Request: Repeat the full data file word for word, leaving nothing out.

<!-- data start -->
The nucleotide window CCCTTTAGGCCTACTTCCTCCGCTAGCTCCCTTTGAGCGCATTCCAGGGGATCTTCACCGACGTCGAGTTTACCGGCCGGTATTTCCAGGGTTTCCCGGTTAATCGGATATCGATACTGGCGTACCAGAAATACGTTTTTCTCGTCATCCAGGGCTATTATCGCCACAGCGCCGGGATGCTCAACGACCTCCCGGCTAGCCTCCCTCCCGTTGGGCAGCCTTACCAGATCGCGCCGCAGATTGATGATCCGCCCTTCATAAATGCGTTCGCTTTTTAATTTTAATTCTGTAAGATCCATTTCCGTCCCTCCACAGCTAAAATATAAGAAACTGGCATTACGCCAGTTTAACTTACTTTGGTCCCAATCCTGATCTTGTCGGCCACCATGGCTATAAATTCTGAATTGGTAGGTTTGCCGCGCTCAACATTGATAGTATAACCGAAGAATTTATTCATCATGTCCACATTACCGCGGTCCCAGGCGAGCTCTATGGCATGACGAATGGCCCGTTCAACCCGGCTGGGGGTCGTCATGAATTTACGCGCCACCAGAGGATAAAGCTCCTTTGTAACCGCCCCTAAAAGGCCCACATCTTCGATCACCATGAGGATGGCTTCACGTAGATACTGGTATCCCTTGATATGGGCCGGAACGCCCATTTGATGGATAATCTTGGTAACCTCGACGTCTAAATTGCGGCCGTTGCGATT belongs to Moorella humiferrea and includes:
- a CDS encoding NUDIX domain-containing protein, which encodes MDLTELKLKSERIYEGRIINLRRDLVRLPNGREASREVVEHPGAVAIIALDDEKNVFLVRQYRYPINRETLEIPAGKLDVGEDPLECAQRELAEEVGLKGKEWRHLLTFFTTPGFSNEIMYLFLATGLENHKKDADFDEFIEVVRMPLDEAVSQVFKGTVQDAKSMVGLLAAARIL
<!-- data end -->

The nucleotide window CCCTTTAGGCCTACTTCCTCCGCTAGCTCCCTTTGAGCGCATTCCAGGGGATCTTCACCGACGTCGAGTTTACCGGCCGGTATTTCCAGGGTTTCCCGGTTAATCGGATATCGATACTGGCGTACCAGAAATACGTTTTTCTCGTCATCCAGGGCTATTATCGCCACAGCGCCGGGATGCTCAACGACCTCCCGGCTAGCCTCCCTCCCGTTGGGCAGCCTTACCAGATCGCGCCGCAGATTGATGATCCGCCCTTCATAAATGCGTTCGCTTTTTAATTTTAATTCTGTAAGATCCATTTCCGTCCCTCCACAGCTAAAATATAAGAAACTGGCATTACGCCAGTTTAACTTACTTTGGTCCCAATCCTGATCTTGTCGGCCACCATGGCTATAAATTCTGAATTGGTAGGTTTGCCGCGCTCAACATTGATAGTATAACCGAAGAATTTATTCATCATGTCCACATTACCGCGGTCCCAGGCGAGCTCTATGGCATGACGAATGGCCCGTTCAACCCGGCTGGGGGTCGTCATGAATTTACGCGCCACCAGAGGATAAAGCTCCTTTGTAACCGCCCCTAAAAGGCCCACATCTTCGATCACCATGAGGATGGCTTCACGTAGATACTGGTATCCCTTGATATGGGCCGGAACGCCCATTTGATGGATAATCTTGGTAACCTCGACGTCTAAATTGCGGCCGTTGCGATT belongs to Moorella humiferrea and includes:
- a CDS encoding NUDIX domain-containing protein, which encodes MDLTELKLKSERIYEGRIINLRRDLVRLPNGREASREVVEHPGAVAIIALDDEKNVFLVRQYRYPINRETLEIPAGKLDVGEDPLECAQRELAEEVGLKGKEWRHLLTFFTTPGFSNEIMYLFLATGLENHKKDADFDEFIEVVRMPLDEAVSQVFKGTVQDAKSMVGLLAAARIL